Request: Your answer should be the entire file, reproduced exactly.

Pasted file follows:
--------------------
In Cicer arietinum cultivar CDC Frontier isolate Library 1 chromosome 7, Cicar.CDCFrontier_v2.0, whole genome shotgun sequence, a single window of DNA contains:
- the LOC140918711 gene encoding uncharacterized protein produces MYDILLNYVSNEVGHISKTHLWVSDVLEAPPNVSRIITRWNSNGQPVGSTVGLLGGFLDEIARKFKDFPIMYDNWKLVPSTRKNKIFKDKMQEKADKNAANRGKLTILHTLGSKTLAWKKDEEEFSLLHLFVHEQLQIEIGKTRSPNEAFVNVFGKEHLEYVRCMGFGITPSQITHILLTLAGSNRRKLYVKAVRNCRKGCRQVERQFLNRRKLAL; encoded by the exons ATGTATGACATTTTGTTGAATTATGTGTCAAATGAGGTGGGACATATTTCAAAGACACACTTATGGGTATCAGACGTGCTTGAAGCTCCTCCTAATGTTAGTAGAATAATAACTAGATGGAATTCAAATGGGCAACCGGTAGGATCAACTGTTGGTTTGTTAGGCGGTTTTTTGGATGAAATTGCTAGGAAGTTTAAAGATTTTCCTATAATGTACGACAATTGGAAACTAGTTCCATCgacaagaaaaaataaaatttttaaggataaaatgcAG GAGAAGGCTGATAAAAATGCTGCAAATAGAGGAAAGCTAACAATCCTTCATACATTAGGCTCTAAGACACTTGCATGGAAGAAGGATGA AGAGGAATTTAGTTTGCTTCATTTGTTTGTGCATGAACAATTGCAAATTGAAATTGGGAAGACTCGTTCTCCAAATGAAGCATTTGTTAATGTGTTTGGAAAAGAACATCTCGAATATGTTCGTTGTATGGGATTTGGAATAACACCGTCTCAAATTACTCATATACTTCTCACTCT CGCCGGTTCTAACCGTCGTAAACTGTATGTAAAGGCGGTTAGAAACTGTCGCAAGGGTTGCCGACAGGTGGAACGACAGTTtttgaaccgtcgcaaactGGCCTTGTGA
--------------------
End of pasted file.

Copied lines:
In Cicer arietinum cultivar CDC Frontier isolate Library 1 chromosome 7, Cicar.CDCFrontier_v2.0, whole genome shotgun sequence, a single window of DNA contains:
- the LOC140918711 gene encoding uncharacterized protein produces MYDILLNYVSNEVGHISKTHLWVSDVLEAPPNVSRIITRWNSNGQPVGSTVGLLGGFLDEIARKFKDFPIMYDNWKLVPSTRKNKIFKDKMQEKADKNAANRGKLTILHTLGSKTLAWKKDEEEFSLLHLFVHEQLQIEIGKTRSPNEAFVNVFGKEHLEYVRCMGFGITPSQITHILLTLAGSNRRKLYVKAVRNCRKGCRQVERQFLNRRKLAL; encoded by the exons ATGTATGACATTTTGTTGAATTATGTGTCAAATGAGGTGGGACATATTTCAAAGACACACTTATGGGTATCAGACGTGCTTGAAGCTCCTCCTAATGTTAGTAGAATAATAACTAGATGGAATTCAAATGGGCAACCGGTAGGATCAACTGTTGGTTTGTTAGGCGGTTTTTTGGATGAAATTGCTAGGAAGTTTAAAGATTTTCCTATAATGTACGACAATTGGAAACTAGTTCCATCgacaagaaaaaataaaatttttaaggataaaatgcAG GAGAAGGCTGATAAAAATGCTGCAAATAGAGGAAAGCTAACAATCCTTCATACATTAGGCTCTAAGACACTTGCATGGAAGAAGGATGA AGAGGAATTTAGTTTGCTTCATTTGTTTGTGCATGAACAATTGCAAATTGAAATTGGGAAGACTCGTTCTCCAAATGAAGCATTTGTTAATGTGTTTGGAAAAGAACATCTCGAATATGTTCGTTGTATGGGATTTGGAATAACACCGTCTCAAATTACTCATATACTTCTCACTCT CGCCGGTTCTAACCGTCGTAAACTGTATGTAAAGGCGGTTAGAAACTGTCGCAAGGGTTGCCGACAGGTGGAACGACAGTTtttgaaccgtcgcaaactGGCCTTGTGA